We're trying a new, streamlined format for posting community events. Every week, instead of separately posting community events information, we are gathering them on this virtual bulletin board. Our goal is to provide one-stop-shopping for the events you need to know about.
In the days before movie tickets could be purchased ahead of show time on a smart phone, I found myself occasionally standing in a long line that sometimes wrapped around a city block only to find out, when I got close to the box office, that the movie was sold out. Oh, well. Minor irritation.
Marion-Polk Food Share is one of 22 regional food banks in the Oregon Food Bank network. Last fall, Women Ending Hunger, a Food Share auxiliary with over 750 members—women and men-- conducted a stand-in during Go Downtown Salem’s Back to School First Wednesday event with almost 500 volunteers holding empty dinner plates to represent the 37,000 children in Marion and Polk counties depending on their free or reduced price lunch at school—sometimes their only food for the day.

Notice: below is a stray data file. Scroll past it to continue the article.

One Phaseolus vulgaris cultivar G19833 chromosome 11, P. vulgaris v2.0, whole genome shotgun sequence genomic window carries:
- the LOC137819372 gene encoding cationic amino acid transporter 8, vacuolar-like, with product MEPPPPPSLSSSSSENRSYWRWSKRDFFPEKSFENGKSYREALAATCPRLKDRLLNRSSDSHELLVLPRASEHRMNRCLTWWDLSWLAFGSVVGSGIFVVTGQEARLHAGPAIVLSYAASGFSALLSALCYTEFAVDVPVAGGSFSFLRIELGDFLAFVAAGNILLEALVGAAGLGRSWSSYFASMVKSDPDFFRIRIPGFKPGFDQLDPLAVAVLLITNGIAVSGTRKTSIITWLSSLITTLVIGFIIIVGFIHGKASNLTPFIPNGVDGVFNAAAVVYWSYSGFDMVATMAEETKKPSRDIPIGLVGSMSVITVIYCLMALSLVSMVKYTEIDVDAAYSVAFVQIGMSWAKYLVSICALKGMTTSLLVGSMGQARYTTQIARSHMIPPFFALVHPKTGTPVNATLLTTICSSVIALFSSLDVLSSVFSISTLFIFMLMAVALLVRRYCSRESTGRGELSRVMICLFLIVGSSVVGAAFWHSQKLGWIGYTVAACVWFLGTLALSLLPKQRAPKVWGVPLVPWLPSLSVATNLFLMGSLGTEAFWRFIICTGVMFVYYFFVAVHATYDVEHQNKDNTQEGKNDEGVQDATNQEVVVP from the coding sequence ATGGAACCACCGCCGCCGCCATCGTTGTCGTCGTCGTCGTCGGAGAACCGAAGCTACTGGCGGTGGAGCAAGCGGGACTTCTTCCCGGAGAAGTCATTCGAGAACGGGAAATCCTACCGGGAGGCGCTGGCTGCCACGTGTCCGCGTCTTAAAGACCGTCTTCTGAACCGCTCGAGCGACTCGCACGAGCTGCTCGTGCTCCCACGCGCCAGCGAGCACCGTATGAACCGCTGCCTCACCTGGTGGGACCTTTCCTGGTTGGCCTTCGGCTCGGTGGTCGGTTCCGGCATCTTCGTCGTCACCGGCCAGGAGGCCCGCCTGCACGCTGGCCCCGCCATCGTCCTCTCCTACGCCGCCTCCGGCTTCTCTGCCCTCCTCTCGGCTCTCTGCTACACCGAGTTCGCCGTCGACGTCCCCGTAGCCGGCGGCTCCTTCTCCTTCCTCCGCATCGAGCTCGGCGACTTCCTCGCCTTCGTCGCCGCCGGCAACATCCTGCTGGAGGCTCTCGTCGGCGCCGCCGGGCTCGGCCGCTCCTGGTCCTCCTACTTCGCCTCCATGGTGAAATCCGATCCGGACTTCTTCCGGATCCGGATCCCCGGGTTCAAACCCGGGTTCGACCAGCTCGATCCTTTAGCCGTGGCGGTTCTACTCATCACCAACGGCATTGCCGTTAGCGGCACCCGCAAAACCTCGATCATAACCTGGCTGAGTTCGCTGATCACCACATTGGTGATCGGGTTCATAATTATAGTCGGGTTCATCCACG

SnowCap Community Charities has been in the business of providing food assistance to low income residents in East Multnomah County since 1967. In September of this year, the organization launched a mobile program, making it possible for them to distribute food at curbside to low-income elderly and disabled. With only a small box truck and a nearly broken-down mini-van, deliveries were slow and hard on volunteers’ backs.
Washingtonians, if you’ve just seen my recent blog post on the Summer Food Service Program in Oregon and wonder if you’ve been left out, no need to be concerned. A similar food assistance program exists in Washington.
I got a kick out of the slogan the Child Nutrition Services people coined for this program: “Food That’s In When School Is Out.” I wish I had thought of that.
It’s hard enough to figure out how to keep kids busy in the summer. But if your children have been on a free or reduced-lunch program during the school year, the thought of having to buy food for meals their school had been supplying can be daunting. Fortunately, Oregon’s Summer Food Service Program (SFSP) is a safety net for children needing food assistance, not just when school is in session, but year round.
By Sally Eliason, MSW, Child Nutrition Outreach, Partners for a Hunger-Free Oregon/Oregon Hunger Task Force
Oregon’s hunger needs are well documented. One aspect of this tragedy that many are unaware of is the number of children who go hungry in the summer, when school is out, despite resources that exist. But the good news is you can help reverse this trend today.
Our organization, Partners for a Hunger-Free Oregon (PHFO), reports that just 26 percent of Oregon children who relied on free and reduced price school lunches during the 2008-09 school year accessed summer feeding programs.